No. The title company doesn't have the role of checking permits. This is squarely on the owner/seller. If they did not disclose tie them up as tight as you can and sue. Small claims may be a good option depending on the amount you are out. It is fast, inexpensive and easy to win if you have hard evidence like inspection reports, seller disclosures, emails and/or the print out from the office that says there is no permit.

Sellers like this count on buyers not digging too deep. Many get by without getting sued. It's wrong, but they play the odds. On this buyer, it sounds like your homework paid off and I am happy that you did not get stuck with unpermitted issues to fix. Now you just have to write a formal demand letter asking for your costs and make it clear that if they do not pay within the specified timeline that they will pay more if you go to court.

PS Thank goodness you listened to your gut (6th sense). I just wish more people were like you!
  • April 30 2014
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Profile picture for user6570111
Thanks all your comments and suggestions.  As much as I agree to have a realtor, but if the seller has all intention to conceal the fact, the realtor can't do anything.  None of any parties incl. Title, Inspector, appraisal discovered the issue.  It was my 6th sense that made me created a story to convince the seller to tell me exactly what they did to the basement for my loan to be released and I-don't-intend- to- sell- the house-ever story for them to spill the beans.  So they were caught off-guarded and wrote a brief letter indicating the non-permit and signed it off.

themorrigan20, I like your comment.  This is exactly what I am planning to do, contacting the attorney or take things on my own to report them to the county permit department on their violations.  Whether I get my expenses back is not a major issue,  just I want the justice back. This couple was trying to scam me into their problematic property and I would be in big trouble hadn't I found out.

However, they are twisting their story now..not only they refuse to reimburse those unnecessary cost I had incurred but they are denying the non-disclosure.  (Yeah, right, none in the S&P and none in conversation ever...) I wonder how they can proof that except yeah..the above letter I made them confessed and signed when the loan was about to close in 1 week.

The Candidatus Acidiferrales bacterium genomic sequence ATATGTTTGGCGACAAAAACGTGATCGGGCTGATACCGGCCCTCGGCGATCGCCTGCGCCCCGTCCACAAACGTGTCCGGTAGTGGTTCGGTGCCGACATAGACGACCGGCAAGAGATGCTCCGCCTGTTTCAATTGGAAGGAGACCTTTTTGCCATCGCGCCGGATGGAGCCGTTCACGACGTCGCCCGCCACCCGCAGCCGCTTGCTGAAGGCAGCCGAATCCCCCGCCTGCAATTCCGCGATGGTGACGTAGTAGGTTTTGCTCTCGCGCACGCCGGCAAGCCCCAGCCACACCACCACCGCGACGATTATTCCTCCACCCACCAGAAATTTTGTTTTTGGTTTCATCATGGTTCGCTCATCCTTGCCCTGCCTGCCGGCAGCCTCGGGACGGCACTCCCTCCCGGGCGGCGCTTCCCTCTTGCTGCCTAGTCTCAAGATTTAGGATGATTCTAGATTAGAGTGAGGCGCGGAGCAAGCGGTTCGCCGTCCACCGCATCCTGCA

Hmm.can I sue Title company? What is their role if they can't find out the fact?  I managed to find the permit online.  It says (turn unfurnished underfloor area to bedroom without plumbing).  The original layout was only 1 bathroom and now, it has 2 bathrooms...looks like all buyers should do their own homework !!
  • April 30 2014
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I agree with Lowell and Bernard and I am so sorry for your situation.
In the event you had a Realtor, you would of had the seller's disclosures and been able to make an informed decision to either move forward on the property or walk away from the property with out loosing any of your deposit  money. I wish you the best, Kari.
  • April 29 2014
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Profile picture for USMortgageRanger
This goes to show all other that you do not buy a home unless you know the history of the home and the aid of a trusted Agent. They would have to disclose upfront any and all modifications to the home. After all it would not have cost you anything and shorten your headache had you utilized an Agent.
  • April 29 2014
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Agents are not qualified to give legal advice. I would certainly learn one thing from this experience. Never buy a home without representation by a licensed Realtor.
  • April 29 2014